ENDOSYMBIOSIS AND THE ORIGIN OF MITOCHONDRIA AND CHLOROPLASTS

          Not only are there a number of endosymbionts which have evolved recently and still retain most of their ancestral nature, there is also evidence of more ancient endosymbiotic events, including those which resulted the mitochondria and chloroplasts of eukaryotic cells.  Mitochondria and chloroplasts are eukaryotic organelles which have a number of features which suggest they are derived from eubacterial ancestors.  They are similar in size to bacteria and they possess their own chromosomes which are circular, like those of bacteria.  (As a result, it is incorrect to say that human cells have 46 chromosomes: the mitochondrial chromosome composes a 47th and it may be present in many copies in any given cell.)  Mitochondria and chloroplasts are also similar to bacteria in their ribosomes, cytochrome c, genetic code, translation initiation, translation initiation factors, and internal structure.  Both mitochondria and chloroplasts reproduce by fission as do bacteria and cannot be synthesized by the genes in the nucleus.   If they are removed from a cell, the cell cannot replace them  (Gray, 1992; Margulis, 1996).

     Both mitochondria and chloroplasts are sensitive to antibiotics which affect bacteria such as streptomycin, spectinomycin, neomycin, & chloramphenicol while are unaffected by agents such as cyclohexamide that affect the cytoplasm.  Many of these antibiotics act on bacterial ribosomes.  However, eukaryotic mitochondria possess their own genes which contribute to ribosomes.  There are two rRNAs encoded by the mitochondrial genome: MTRNR1 (nucleotides 648-1601) and MTRNR2 (nucleotides 1671-32229).  Not only are high doses of certain antibiotics potentially dangerous to all humans (because they inhibit mitochondria in addition to inhibiting bacteria) some people possess variations in these mitochondrial rRNA genes which make their mitochondria more “bacteria-like” and thus can cause serious reactions if they take an antibiotic (OMIM).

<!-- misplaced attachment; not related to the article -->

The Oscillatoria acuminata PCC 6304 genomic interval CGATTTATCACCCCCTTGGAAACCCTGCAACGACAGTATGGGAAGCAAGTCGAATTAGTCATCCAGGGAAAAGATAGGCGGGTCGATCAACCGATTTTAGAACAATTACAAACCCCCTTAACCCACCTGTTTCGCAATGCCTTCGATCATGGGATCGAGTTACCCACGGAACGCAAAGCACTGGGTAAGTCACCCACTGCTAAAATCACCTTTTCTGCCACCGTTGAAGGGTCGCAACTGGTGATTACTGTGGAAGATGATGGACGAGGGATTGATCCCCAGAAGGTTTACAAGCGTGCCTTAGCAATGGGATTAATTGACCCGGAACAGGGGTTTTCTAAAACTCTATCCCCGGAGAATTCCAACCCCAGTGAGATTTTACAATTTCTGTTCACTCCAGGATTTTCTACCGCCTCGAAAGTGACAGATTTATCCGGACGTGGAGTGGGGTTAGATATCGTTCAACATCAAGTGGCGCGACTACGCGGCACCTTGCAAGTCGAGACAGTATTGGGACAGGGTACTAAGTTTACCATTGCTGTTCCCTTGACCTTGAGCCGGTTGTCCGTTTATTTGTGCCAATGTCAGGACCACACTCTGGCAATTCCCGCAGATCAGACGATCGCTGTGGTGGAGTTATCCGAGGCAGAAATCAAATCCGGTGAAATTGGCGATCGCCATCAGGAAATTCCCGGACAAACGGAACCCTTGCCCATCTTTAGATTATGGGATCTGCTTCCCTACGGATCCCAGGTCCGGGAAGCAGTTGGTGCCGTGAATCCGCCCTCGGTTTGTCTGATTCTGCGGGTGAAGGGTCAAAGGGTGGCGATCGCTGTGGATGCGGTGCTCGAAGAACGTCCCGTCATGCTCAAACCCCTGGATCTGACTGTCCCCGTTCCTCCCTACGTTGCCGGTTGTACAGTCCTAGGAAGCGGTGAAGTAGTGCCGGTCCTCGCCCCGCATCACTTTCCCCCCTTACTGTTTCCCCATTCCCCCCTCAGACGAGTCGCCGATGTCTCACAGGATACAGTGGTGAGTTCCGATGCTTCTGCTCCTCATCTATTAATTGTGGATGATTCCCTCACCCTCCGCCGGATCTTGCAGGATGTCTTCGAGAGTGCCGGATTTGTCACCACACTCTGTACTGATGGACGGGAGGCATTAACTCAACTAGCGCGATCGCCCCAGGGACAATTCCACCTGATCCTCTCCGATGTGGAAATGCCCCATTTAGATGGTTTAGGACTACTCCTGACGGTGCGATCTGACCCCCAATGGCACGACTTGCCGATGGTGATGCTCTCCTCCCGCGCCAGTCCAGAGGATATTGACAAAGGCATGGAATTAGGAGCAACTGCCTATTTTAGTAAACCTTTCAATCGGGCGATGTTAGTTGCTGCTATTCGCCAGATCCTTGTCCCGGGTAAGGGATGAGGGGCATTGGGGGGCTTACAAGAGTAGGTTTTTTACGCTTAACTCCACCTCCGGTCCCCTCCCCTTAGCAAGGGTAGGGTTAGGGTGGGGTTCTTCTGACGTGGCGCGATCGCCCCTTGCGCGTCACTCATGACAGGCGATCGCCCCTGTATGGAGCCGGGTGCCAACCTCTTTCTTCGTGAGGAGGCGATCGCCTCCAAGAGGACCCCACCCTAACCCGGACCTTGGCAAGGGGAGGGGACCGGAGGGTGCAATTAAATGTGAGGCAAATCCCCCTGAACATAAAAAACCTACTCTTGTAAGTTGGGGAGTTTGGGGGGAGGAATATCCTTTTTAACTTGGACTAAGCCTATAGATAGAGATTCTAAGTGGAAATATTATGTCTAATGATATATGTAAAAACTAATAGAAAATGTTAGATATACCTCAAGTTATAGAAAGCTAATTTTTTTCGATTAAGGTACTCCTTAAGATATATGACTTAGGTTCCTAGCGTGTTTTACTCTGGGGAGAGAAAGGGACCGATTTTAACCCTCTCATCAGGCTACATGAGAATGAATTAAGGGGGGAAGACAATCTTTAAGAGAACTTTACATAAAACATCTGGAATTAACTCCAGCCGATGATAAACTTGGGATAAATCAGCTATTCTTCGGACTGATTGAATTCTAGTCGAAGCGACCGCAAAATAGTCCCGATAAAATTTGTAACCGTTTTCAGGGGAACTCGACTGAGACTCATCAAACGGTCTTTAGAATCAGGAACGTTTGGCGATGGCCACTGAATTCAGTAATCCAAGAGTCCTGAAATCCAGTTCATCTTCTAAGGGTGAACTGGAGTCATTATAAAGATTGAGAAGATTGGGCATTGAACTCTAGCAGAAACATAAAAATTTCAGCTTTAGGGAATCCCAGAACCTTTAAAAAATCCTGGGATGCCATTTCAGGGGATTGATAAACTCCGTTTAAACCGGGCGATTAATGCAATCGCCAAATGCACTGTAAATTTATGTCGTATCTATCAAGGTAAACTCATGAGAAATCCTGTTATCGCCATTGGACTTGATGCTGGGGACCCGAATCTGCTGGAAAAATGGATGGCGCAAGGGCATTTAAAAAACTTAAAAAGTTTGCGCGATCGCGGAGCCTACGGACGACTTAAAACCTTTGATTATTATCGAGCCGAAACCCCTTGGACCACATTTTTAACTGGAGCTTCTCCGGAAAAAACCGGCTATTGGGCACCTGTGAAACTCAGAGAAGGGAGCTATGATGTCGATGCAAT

Plasmids are small pieces of DNA which exist outside major chromosomes.  Although virtually all plasmids are known from bacteria, some are known to exist in mitochondrial.  A number of linear mitochondrial plasmids are known in fungi and higher plants, some of which require the presence of two plasmids in order to replicate (Chan, 1991).  Plasmid-like DNAs are known from both fungal and plant mitochondria (Gray, 1992).